Although many people struggle to set boundaries in relationships, doing so can drastically improve your mental health in the long run. For years, I would passively agree to anything that anyone asked of me. If I wanted to say no, my anxiety and depression would infiltrate into my thoughts, telling me that I had to go above and beyond to make people approve of me. I was seeking approval and admiration in the least healthy ways, and this began to take a toll on my mental health. Eventually, I felt empty. Setting boundaries in relationships has a lot to do with self-care, in my opinion. If you are feeling burnt out from a lack of pre-set limits, you are swiftly losing your emotional energy and potentially your sense of self.
My relationship with sex after trauma hasn't been a good one. You see, when I was 16, I got drunk at a concert. On the train ride home, I drifted off. When I woke up, a stranger's hand was in my underwear. I pushed his hand away and he sped into the next train car. My reaction was a feeling of shame; I blamed myself for the sexual assault. I shouldn't have gotten drunk; I shouldn't have worn a skirt; I should have been more responsible. With the support of my parents, I eventually reported the incident, but the shame remained.
There are several effects selective-serotonin reuptake inhibitors (SSRIs) might have on your relationships. Here are three common ways an SSRI might affect your romantic relationships.
My cycle of restriction has the ability to hurt my relationships. Take today, for instance.
The symptoms of my sexual assault affect my relationships by cropping up in unexpected ways, years after the traumatic event. As I slowly came to terms with what happened to me, these symptoms began to interfere with my romantic relationships in a variety of ways, both subtle and overt. I tried to navigate these symptoms of sexual assault and the further I strived to avoid them, the further they popped up unexpectedly and uninvited. Over the years, I have discovered that there are several things that my partner and I can do to help ease my mind and work towards understanding the aftermath of my assault.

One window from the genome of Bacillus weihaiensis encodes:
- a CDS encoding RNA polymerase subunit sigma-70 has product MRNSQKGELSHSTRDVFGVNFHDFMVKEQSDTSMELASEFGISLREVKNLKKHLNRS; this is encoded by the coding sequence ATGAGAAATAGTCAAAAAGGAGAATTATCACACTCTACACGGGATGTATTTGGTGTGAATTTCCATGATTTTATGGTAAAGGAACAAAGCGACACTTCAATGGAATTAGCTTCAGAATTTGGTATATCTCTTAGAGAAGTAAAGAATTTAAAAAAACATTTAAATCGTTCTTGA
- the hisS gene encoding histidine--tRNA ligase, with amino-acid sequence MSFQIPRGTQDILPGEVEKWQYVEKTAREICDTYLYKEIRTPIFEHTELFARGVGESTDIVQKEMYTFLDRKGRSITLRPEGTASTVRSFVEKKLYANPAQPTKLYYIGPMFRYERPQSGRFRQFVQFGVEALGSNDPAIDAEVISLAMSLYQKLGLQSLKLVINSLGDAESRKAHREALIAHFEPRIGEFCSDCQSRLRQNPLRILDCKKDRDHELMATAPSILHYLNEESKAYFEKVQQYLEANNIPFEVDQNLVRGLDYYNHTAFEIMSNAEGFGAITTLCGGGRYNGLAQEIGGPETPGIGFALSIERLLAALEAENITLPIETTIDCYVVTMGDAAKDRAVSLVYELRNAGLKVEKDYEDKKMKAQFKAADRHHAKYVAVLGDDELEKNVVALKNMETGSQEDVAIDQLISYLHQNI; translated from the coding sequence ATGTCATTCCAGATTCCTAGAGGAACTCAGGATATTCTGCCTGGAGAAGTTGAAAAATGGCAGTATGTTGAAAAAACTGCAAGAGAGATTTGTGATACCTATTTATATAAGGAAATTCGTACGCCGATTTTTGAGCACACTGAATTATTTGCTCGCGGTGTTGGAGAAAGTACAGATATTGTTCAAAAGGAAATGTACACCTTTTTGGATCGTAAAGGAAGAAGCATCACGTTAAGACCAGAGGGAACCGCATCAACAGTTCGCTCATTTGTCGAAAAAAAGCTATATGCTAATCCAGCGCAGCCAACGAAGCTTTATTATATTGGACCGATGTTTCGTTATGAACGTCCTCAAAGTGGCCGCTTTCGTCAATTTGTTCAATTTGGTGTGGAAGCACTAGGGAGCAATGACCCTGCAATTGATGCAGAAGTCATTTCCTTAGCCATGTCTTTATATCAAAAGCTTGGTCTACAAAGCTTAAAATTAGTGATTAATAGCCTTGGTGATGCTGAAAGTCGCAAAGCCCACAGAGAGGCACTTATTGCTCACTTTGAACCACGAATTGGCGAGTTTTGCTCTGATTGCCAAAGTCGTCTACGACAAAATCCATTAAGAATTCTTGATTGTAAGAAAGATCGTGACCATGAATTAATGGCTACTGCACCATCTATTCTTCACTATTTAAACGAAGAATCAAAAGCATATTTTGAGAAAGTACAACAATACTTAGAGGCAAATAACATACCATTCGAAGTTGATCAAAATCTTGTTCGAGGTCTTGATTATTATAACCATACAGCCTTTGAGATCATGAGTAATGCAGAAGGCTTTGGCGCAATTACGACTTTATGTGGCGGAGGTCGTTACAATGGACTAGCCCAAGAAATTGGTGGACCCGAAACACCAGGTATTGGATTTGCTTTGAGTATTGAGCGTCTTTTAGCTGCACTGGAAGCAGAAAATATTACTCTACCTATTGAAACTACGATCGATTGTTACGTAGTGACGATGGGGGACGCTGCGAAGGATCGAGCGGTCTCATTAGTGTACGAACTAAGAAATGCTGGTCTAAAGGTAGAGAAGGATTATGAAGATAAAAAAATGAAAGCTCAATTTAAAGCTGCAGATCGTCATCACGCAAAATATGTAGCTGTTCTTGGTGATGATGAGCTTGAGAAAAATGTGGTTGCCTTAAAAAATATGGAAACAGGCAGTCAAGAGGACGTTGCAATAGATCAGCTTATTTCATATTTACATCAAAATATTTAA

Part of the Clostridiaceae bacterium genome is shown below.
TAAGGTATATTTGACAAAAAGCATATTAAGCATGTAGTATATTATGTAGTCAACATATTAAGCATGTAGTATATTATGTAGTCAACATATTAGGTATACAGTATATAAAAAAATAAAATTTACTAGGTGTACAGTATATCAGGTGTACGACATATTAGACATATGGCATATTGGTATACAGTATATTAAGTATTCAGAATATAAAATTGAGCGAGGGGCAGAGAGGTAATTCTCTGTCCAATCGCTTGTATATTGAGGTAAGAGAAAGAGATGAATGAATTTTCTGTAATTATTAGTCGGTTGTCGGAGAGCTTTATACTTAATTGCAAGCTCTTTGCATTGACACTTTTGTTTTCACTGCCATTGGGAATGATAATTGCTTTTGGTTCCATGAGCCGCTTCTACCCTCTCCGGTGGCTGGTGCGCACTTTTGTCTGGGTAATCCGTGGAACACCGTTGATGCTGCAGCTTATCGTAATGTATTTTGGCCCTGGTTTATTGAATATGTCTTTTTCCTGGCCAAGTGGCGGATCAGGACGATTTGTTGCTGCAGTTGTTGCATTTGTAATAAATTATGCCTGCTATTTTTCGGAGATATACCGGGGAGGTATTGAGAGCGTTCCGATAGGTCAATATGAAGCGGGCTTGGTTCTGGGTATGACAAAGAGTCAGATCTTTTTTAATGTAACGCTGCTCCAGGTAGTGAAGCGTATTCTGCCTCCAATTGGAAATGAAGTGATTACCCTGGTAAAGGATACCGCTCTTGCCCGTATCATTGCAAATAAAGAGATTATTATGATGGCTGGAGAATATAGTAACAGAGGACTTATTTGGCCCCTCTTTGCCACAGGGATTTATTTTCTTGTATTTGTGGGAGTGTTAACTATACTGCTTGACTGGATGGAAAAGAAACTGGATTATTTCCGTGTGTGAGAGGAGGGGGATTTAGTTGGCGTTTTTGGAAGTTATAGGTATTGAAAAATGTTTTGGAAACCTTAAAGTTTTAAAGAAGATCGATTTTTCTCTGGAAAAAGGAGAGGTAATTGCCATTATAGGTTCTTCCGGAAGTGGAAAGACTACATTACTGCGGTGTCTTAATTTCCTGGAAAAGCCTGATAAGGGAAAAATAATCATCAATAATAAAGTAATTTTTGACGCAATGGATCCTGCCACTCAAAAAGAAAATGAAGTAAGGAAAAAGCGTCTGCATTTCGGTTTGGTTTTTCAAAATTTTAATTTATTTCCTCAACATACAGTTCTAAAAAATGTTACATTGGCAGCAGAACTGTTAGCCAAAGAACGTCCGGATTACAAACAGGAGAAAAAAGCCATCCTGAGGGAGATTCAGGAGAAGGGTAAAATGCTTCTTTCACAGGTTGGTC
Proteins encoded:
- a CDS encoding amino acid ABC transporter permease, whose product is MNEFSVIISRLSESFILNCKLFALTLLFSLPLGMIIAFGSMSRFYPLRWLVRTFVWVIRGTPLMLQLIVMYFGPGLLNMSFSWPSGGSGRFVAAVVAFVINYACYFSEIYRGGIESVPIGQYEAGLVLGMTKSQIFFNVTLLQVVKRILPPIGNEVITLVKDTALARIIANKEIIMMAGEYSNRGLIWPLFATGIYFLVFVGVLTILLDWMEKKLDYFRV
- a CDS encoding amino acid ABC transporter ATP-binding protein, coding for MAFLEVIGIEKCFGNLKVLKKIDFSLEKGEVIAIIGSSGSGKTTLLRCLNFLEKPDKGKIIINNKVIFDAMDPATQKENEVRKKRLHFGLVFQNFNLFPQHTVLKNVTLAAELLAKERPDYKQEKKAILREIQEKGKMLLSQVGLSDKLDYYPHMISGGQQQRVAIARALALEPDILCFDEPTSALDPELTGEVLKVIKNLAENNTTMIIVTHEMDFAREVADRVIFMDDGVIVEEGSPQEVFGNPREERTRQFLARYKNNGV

Assertive communication works well when it comes to my communication styles. I have a history of vacillating between aggressiveness and passivity in relationships. Both of these styles come with their downsides and it's been an arduous journey to find an effective middle ground. Assertive communication is my middle ground.
It's good for me to self-disclose about my mental illnesses earlier in relationships rather than later. You see, when I received my diagnosis of generalized anxiety disorder and began taking antidepressants in middle school, I felt my identity shift. Finally, I had a name and a treatment for the frustrating and complicated symptoms I had experienced since I could first walk and talk. For so long, my identity and mental health were inextricably intertwined, and they still are.
I experience social life problems as a man in my 30s. It is hard to create a meaningful social life as an adult under the best of circumstances. It was different as a child or in college, when one was already surrounded by numerous peers, all searching for similar things. At this point in life, meeting new people is hard. For me, as a 30-something single man, it is especially difficult to meet people at the same point in their journeys as I am. Here are some of my social life problems and what I'm doing about them.
In a relationship, it is hard when there's one partner with mental illness, and this can take a heavy toll on the relationship. But what if both partners struggle with mental illness? Does this make it easier or harder, and is it something that should be pursued? Should you pursue a partner with mental illness if you have a mental illness too?
Sadly, there are times when love isn't enough in a relationship. There is a song that sometimes plays in my head. It is by Patty Smyth and Don Henley, and it is called Sometimes Love Just Ain't Enough. It is hauntingly beautiful, speaking of love and loss, and of when to give up in a relationship. It speaks to when love isn't enough in a relationship.